If Jesus knew that he needed time for renewal, prayer, meditation, and refreshment, who are we to think we can continue to minister in his name without replenishment? We are, remember, the culture that has coined the term “workaholic.” How desperately we need to recover the practice of retreat, replenishment, spiritual nurture, and care of our souls. That’s the first thing this text tells us about wholeness: that we need to replenish the springs of our souls.

And the second thing is this: wholeness is not so much “dropped” on us out of the blue as it is a gift of God to those who believe that God can give it. The text tells us that once people recognized Jesus, they brought their sick to him to be made well. They believed that they would be made whole if they could simply touch the fringe of his cloak. And, “all who touched it were healed.”

Think of “healing” in as broad a sense as possible—as physical healing to be sure, but also as a restoration to wholeness. Think of it in terms of healing body, mind, and spirit, which represents wholeness. Think of it as healing the past, which frees persons from captivity to guilt and sin. Think of it as healing the psyche, which releases one from anxiety and restores one to a life of trust and confidence. Then ponder the faith of those who anticipated and expected healing if they could simply touch the fringe of Jesus cloak.

In the New Testament there is close correlation among the words healing, wholeness,and salvation. To be healed—physically, mentally, spiritually—is tantamount to being made whole; it is tantamount to being saved. And Christ is the giver of such healing, wholeness, and salvation to those who believe. But believing is not some kind of magical method of getting what we want from God. Rather, it is faith that Christ is the key that can open the door to allow the healing of mind, body, and spirit to come into our lives.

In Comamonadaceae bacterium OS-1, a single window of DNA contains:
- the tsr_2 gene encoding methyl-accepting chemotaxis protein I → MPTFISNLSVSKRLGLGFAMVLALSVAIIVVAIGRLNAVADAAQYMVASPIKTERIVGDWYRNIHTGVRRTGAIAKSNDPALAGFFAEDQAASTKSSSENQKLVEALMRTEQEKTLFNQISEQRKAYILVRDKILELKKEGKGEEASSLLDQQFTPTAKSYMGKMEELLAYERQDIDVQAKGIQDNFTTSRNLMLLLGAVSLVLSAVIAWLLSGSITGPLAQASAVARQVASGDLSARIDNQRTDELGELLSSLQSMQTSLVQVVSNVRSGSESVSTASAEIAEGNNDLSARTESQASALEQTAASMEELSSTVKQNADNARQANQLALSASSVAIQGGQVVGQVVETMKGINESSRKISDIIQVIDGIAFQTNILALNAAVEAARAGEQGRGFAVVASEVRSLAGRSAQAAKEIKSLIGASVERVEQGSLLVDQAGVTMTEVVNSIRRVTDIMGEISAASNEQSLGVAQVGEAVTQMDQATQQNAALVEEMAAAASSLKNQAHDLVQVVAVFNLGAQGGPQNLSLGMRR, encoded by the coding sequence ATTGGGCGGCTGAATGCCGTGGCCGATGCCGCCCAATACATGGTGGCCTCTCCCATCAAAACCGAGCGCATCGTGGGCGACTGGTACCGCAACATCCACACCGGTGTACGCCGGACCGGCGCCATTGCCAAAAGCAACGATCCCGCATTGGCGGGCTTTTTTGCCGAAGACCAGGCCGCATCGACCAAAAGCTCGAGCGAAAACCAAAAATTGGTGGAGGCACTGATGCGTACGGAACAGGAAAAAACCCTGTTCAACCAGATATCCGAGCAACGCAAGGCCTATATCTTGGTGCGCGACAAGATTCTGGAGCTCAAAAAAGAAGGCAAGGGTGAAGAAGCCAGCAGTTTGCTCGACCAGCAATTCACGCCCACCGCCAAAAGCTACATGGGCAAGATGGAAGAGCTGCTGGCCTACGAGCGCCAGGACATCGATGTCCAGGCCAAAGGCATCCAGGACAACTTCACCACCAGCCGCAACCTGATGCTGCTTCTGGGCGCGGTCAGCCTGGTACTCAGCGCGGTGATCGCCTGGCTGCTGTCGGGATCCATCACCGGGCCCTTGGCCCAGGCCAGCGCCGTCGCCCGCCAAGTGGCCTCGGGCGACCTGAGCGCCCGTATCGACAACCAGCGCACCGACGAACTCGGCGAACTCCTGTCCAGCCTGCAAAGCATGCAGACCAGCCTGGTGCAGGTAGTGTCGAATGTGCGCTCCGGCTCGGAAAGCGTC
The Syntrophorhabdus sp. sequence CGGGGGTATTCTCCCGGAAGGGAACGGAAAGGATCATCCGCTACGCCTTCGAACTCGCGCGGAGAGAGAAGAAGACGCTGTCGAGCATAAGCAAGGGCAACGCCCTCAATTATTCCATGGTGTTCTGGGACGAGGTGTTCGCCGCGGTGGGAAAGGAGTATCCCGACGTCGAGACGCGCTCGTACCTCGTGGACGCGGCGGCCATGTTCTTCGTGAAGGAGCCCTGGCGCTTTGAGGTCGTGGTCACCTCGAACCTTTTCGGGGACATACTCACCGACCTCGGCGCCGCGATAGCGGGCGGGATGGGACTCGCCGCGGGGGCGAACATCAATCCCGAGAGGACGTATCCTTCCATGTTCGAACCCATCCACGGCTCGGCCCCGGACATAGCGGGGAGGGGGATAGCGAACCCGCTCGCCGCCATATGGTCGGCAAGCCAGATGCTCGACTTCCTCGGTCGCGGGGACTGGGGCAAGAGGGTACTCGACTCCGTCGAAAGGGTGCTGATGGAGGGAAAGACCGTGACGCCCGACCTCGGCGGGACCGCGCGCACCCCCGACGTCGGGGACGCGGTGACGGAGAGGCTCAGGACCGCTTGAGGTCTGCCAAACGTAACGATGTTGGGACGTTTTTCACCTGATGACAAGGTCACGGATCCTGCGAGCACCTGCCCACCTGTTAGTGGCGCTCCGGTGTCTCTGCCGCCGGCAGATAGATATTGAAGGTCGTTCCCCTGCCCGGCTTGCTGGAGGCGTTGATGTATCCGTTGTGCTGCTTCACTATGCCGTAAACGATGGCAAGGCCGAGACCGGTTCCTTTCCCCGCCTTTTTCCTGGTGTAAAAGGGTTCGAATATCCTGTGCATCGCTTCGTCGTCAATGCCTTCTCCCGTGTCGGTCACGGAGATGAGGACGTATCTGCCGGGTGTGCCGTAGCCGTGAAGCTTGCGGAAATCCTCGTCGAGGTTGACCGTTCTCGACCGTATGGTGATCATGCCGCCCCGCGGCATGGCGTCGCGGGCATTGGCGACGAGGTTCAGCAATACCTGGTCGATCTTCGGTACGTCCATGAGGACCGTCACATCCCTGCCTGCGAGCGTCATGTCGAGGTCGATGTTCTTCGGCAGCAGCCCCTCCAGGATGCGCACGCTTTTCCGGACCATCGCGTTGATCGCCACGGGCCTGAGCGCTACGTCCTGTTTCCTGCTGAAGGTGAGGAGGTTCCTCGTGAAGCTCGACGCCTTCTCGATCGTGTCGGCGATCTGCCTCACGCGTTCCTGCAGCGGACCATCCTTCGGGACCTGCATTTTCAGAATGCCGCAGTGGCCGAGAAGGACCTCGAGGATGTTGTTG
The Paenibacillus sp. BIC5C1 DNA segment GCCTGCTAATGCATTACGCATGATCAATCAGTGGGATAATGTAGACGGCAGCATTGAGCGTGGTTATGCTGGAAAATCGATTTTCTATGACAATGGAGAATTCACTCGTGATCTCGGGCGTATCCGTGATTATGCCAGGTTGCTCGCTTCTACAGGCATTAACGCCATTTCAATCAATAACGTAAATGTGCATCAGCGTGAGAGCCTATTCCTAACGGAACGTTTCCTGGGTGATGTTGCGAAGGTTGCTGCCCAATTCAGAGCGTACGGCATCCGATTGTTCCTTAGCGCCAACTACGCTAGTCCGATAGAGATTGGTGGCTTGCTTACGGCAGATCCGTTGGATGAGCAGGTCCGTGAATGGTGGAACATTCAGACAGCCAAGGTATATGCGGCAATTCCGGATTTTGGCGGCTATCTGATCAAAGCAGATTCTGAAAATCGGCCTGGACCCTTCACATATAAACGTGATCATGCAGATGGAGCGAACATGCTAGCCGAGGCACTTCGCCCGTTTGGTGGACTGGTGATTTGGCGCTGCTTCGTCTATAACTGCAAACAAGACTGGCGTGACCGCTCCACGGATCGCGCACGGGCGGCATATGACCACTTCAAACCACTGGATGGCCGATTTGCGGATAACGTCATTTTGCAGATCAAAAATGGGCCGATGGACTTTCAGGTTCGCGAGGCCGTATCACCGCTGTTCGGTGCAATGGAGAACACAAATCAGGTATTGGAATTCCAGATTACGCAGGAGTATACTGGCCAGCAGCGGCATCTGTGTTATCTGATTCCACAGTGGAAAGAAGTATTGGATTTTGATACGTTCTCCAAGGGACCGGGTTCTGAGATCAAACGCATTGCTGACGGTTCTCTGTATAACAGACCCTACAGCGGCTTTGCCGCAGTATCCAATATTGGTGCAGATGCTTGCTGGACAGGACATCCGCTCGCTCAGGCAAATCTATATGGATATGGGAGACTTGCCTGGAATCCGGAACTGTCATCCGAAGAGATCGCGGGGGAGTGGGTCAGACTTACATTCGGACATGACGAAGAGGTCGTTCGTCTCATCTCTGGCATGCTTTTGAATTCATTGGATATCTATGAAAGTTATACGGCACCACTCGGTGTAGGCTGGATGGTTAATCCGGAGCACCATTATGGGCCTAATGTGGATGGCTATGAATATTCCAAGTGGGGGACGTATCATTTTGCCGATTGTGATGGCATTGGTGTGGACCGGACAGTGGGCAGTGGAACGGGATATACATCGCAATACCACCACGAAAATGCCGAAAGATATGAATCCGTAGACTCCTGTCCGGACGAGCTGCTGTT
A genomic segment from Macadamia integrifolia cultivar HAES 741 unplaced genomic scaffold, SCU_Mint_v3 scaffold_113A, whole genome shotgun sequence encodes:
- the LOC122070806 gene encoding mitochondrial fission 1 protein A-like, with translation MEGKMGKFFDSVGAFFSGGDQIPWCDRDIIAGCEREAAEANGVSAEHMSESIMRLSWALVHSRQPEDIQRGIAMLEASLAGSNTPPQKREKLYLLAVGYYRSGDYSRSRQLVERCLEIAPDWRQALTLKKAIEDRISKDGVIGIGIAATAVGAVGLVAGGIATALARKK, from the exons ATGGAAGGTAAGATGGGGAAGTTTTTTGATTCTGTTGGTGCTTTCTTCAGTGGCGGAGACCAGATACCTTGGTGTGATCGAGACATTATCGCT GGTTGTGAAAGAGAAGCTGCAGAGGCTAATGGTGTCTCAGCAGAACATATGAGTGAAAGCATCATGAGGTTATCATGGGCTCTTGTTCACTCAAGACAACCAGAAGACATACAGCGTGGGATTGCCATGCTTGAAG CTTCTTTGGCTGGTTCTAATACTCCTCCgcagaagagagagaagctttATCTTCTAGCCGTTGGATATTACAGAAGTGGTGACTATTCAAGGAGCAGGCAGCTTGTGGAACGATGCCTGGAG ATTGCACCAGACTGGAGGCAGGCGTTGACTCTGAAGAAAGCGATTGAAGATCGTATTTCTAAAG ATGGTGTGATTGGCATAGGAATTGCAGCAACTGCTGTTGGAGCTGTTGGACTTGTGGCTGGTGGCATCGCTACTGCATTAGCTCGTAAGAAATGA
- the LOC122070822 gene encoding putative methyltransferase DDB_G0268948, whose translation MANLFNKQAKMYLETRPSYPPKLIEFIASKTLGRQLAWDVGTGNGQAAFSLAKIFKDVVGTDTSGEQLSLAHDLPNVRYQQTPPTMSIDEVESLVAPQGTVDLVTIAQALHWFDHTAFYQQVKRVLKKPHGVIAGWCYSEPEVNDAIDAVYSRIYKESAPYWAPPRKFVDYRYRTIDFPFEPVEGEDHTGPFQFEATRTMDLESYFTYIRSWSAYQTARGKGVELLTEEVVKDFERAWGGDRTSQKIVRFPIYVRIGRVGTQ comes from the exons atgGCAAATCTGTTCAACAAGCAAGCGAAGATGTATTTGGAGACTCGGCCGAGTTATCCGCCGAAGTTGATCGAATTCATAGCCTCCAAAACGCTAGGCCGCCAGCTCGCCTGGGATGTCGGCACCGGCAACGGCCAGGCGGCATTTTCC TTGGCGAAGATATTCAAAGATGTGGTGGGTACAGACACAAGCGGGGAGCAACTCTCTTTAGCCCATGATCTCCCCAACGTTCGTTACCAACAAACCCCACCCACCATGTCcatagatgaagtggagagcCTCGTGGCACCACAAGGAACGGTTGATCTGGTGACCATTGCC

With such a strong connection among healing, wholeness, and salvation in the New Testament, we do well to remember that healing may not always be what we hope for. We may hope for physical healing, but the healing that comes may be strength of spirit and confidence of will to sustain us and see us through the difficulty of a physical illness.

In my first pastorate thirty-four years ago, there was a woman who suffered from severe physical injuries. She had been in a automobile accident years before, in which her husband had been killed and she had been critically injured. Many of her broken bones never knit back together again. She had to be lifted in and out of bed each day. In her last hospitalization, shortly before her death, I was praying with her, and I prayed that we would always know that God is present with us, whatever the circumstances. As I said “Amen,” she said, “He is! He is!” Physically she was never restored. But in every other way she was as whole a person as I ever knew.

I believe that Jesus knew something important about the ministry of wholeness, healing, and salvation. He knew that the caregiver must from time to time be replenished. And he knew that wholeness comes to those who, in faith, both expect it and leave its shape to God. If Jesus knew both these things about renewal, believing and wholeness, shouldn’t we take a cue from him? (J. Lawrence McCleskey)